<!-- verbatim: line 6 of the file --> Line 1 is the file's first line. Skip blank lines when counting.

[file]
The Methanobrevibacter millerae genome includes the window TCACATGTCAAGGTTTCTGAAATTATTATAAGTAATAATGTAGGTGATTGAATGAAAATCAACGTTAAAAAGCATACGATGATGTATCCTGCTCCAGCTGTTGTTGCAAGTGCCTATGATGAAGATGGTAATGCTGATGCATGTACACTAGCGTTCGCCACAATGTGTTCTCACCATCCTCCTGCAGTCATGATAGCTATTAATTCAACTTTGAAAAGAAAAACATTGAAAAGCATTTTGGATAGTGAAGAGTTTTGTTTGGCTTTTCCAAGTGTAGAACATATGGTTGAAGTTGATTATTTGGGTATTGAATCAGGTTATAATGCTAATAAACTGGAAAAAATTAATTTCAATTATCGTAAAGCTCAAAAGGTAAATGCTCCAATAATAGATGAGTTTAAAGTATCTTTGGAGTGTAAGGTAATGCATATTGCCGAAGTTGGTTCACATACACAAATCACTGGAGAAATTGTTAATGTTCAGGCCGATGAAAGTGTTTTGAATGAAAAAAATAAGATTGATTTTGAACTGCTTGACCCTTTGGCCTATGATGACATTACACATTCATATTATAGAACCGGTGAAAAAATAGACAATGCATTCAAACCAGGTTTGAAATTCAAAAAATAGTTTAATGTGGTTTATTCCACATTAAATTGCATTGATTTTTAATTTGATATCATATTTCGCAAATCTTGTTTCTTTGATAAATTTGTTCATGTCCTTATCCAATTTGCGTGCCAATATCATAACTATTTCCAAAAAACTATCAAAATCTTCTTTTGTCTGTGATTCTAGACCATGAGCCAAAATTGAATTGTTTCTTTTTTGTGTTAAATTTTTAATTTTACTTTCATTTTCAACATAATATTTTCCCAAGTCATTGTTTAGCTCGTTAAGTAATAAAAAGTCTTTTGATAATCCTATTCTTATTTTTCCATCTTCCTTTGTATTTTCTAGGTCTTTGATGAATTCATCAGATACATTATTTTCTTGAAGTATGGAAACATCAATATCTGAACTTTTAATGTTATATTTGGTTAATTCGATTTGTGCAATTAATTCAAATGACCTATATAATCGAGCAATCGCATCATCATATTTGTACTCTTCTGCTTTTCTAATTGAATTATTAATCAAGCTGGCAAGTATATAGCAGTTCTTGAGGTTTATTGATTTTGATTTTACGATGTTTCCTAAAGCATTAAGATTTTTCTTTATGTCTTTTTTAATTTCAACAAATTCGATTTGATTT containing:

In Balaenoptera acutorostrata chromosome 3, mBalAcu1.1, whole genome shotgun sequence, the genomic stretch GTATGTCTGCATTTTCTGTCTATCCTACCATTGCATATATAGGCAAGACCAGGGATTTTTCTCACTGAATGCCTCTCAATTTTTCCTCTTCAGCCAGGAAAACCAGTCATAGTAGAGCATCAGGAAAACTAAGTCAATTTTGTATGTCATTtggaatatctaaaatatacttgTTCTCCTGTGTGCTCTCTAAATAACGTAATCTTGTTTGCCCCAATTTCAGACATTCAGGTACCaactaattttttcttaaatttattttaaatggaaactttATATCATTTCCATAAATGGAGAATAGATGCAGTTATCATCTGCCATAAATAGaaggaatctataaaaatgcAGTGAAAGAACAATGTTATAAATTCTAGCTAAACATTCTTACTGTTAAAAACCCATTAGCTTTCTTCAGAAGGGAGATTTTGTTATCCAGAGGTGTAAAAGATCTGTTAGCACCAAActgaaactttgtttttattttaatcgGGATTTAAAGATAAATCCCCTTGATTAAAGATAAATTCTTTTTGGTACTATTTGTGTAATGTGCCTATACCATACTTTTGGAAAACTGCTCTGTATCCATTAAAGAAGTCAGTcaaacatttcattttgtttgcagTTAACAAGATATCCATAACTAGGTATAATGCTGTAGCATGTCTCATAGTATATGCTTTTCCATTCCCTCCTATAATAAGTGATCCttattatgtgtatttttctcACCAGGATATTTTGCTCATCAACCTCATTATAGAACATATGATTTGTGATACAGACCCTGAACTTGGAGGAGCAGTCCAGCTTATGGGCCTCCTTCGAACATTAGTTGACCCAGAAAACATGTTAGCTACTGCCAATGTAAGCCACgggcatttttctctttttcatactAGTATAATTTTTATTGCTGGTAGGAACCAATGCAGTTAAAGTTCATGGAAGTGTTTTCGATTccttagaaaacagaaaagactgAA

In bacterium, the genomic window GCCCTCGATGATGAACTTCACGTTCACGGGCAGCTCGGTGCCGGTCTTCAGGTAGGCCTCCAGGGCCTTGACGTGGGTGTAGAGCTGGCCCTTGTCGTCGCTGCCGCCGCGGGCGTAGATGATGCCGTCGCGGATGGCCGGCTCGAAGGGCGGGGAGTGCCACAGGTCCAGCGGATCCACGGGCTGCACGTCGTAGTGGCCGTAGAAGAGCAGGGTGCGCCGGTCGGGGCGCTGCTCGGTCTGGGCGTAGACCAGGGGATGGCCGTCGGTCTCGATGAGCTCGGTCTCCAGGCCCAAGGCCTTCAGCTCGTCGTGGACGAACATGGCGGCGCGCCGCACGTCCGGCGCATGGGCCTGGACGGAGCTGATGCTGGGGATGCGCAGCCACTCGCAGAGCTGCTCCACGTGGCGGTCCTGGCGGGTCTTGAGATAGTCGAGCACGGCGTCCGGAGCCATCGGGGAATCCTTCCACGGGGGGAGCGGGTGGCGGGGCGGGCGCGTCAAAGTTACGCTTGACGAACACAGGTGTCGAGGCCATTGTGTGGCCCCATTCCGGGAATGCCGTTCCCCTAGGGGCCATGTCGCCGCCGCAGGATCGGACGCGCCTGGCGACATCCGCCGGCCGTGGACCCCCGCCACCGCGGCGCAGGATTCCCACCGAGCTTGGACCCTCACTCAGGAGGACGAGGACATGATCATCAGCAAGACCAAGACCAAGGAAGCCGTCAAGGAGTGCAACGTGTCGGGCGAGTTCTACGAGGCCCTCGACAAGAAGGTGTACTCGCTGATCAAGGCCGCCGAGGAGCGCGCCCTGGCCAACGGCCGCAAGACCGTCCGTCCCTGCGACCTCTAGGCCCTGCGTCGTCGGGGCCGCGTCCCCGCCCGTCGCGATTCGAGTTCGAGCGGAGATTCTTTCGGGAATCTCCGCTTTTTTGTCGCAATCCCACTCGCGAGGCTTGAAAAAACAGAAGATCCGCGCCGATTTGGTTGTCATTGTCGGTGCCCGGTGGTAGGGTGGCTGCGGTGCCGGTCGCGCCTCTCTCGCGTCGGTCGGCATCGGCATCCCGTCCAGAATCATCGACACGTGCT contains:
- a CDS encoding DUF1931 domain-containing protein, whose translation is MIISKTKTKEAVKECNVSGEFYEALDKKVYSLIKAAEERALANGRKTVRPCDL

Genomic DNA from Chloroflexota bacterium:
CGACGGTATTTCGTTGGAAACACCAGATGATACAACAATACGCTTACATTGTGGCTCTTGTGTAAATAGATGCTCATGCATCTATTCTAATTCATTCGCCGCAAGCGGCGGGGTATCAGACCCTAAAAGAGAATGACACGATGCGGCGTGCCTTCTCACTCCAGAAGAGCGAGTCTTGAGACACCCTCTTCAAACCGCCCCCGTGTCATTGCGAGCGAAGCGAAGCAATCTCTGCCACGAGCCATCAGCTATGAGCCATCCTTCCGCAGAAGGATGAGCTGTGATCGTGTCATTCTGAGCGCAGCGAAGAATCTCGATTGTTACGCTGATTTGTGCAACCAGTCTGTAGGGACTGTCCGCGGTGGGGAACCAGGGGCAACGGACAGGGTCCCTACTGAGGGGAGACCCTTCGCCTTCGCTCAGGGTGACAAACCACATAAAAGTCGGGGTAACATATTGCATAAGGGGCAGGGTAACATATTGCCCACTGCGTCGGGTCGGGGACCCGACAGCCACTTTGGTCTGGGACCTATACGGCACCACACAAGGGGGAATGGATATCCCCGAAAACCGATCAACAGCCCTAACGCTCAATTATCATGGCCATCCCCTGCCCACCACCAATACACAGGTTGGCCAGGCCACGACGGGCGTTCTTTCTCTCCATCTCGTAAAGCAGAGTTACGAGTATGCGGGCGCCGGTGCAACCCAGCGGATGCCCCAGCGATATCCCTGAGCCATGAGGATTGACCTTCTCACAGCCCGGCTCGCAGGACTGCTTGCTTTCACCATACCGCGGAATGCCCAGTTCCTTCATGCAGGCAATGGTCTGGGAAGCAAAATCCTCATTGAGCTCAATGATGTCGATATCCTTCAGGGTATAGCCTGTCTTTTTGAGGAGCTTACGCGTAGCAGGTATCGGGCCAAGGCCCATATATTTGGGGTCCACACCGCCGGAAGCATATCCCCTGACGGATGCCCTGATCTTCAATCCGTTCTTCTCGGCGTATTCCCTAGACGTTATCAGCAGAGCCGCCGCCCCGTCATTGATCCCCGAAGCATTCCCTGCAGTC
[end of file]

CGACGGTATTTCGTTGGAAACACCAGATGATACAACAATACGCTTACATTGTGGCTCTTGTGTAAATAGATGCTCATGCATCTATTCTAATTCATTCGCCGCAAGCGGCGGGGTATCAGACCCTAAAAGAGAATGACACGATGCGGCGTGCCTTCTCACTCCAGAAGAGCGAGTCTTGAGACACCCTCTTCAAACCGCCCCCGTGTCATTGCGAGCGAAGCGAAGCAATCTCTGCCACGAGCCATCAGCTATGAGCCATCCTTCCGCAGAAGGATGAGCTGTGATCGTGTCATTCTGAGCGCAGCGAAGAATCTCGATTGTTACGCTGATTTGTGCAACCAGTCTGTAGGGACTGTCCGCGGTGGGGAACCAGGGGCAACGGACAGGGTCCCTACTGAGGGGAGACCCTTCGCCTTCGCTCAGGGTGACAAACCACATAAAAGTCGGGGTAACATATTGCATAAGGGGCAGGGTAACATATTGCCCACTGCGTCGGGTCGGGGACCCGACAGCCACTTTGGTCTGGGACCTATACGGCACCACACAAGGGGGAATGGATATCCCCGAAAACCGATCAACAGCCCTAACGCTCAATTATCATGGCCATCCCCTGCCCACCACCAATACACAGGTTGGCCAGGCCACGACGGGCGTTCTTTCTCTCCATCTCGTAAAGCAGAGTTACGAGTATGCGGGCGCCGGTGCAACCCAGCGGATGCCCCAGCGATATCCCTGAGCCATGAGGATTGACCTTCTCACAGCCCGGCTCGCAGGACTGCTTGCTTTCACCATACCGCGGAATGCCCAGTTCCTTCATGCAGGCAATGGTCTGGGAAGCAAAATCCTCATTGAGCTCAATGATGTCGATATCCTTCAGGGTATAGCCTGTCTTTTTGAGGAGCTTACGCGTAGCAGGTATCGGGCCAAGGCCCATATATTTGGGGTCCACACCGCCGGAAGCATATCCCCTGACGGATGCCCTGATCTTCAATCCGTTCTTCTCGGCGTATTCCCTAGACGTTATCAGCAGAGCCGCCGCCCCGTCATTGATCCCCGAAGCATTCCCTGCAGTC